Thursday, March 09, 2006

When the rains don’t come, the economics of famine slaughter

The seasonal rains in East Africa have once again failed leaving tens of millions at risk of famine. Thos facing the greatest danger are pastoralist farmers who live off herds which are being decimated by the drought. Those animals that do survive are of less and less value, reuters reports that the price of an adult cow has fallen from 7,000 Kenya shillings (US $96) to 800 shillings ($11). Camels fetch less than 5,000 shillings ($68), down from 20,000 shillings ($274).
As a result the pastoral communities can not afford to buy maize, of which there has recently been a very successful harvest, and so they face starvation.

The governments of most of the countries are characterized as corrupt and undemocratic and have abdicated responsibility for these largely lobby-less pastoralist communities to international aid organisations. The necessary reform to protect the vulnerable is very slow in coming.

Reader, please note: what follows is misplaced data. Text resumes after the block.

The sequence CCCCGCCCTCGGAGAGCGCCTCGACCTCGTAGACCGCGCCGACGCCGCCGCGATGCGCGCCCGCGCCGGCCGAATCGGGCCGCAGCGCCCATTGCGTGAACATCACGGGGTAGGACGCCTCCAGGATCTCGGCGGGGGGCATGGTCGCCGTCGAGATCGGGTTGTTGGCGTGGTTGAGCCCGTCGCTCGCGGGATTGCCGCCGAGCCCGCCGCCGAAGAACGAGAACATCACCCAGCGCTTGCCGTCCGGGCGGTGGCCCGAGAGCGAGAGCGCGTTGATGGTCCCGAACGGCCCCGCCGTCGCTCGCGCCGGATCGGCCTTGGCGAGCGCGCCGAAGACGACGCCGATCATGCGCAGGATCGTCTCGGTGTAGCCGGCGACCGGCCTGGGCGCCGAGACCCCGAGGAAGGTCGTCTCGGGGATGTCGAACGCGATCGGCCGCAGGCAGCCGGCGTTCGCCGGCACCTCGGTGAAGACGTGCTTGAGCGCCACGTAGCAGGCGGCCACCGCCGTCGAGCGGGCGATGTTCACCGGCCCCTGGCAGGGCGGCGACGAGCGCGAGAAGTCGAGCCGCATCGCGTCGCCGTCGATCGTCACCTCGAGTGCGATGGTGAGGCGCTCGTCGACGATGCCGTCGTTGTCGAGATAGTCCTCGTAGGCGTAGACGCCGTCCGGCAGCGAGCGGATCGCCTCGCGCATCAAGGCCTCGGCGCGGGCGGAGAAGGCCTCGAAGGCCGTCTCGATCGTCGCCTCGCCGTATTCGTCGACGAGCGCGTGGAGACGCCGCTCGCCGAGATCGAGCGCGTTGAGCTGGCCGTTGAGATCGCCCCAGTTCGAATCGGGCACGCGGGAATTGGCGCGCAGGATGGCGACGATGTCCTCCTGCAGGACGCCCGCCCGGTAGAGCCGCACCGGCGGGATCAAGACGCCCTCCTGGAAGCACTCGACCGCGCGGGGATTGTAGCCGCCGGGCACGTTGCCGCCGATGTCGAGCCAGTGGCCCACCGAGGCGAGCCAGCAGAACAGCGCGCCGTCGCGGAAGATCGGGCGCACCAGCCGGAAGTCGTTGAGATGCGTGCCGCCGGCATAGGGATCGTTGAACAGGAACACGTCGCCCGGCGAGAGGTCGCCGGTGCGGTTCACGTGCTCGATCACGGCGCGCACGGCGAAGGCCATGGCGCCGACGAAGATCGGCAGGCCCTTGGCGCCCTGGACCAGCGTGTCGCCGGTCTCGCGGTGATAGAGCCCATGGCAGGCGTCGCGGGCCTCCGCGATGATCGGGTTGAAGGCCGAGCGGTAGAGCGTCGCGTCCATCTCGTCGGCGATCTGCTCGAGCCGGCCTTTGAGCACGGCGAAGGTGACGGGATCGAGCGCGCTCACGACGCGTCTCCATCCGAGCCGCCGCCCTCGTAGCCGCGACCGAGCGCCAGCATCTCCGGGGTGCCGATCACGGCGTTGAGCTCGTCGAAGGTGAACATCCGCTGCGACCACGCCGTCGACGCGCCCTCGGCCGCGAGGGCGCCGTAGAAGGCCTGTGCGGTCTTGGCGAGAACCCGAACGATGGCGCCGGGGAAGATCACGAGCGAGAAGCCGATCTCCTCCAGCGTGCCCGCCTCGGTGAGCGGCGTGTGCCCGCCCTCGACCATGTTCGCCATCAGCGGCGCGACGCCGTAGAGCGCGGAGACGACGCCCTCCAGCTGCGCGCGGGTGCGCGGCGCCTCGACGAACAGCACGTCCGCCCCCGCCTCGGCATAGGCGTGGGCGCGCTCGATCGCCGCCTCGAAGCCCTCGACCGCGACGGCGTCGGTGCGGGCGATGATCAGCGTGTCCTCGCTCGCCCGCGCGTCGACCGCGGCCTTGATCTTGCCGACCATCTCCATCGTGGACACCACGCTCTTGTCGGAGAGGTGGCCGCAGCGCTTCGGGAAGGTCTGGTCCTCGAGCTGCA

- Kenya which has the largest and most developed economy in the region has the largest pastoralist community and is therefore most at risk. These aid agencies work there.
- Somalia was a violent anarchic state for 13 years up until 2004, its newly formed central government is in no position to meet its responsibilities. Most of it population is pastoralist.
It already had 1.3 million people in dire need of food aid before the rains failed.
These aid agencies work there.
- Eritrea led by dictator is Isaias Afwerki is more concerned with threatening its neighbours, relations with which are virtually all strained, than reforming. These aid agencies work there.
- Ethiopia has the largest livestock population in Africa but its farmers are not allowed to settle in urban areas or open bank accounts. These aid agencies work there.
- Tanzania is one of the poorest countries in the world, these aid agencies work there.

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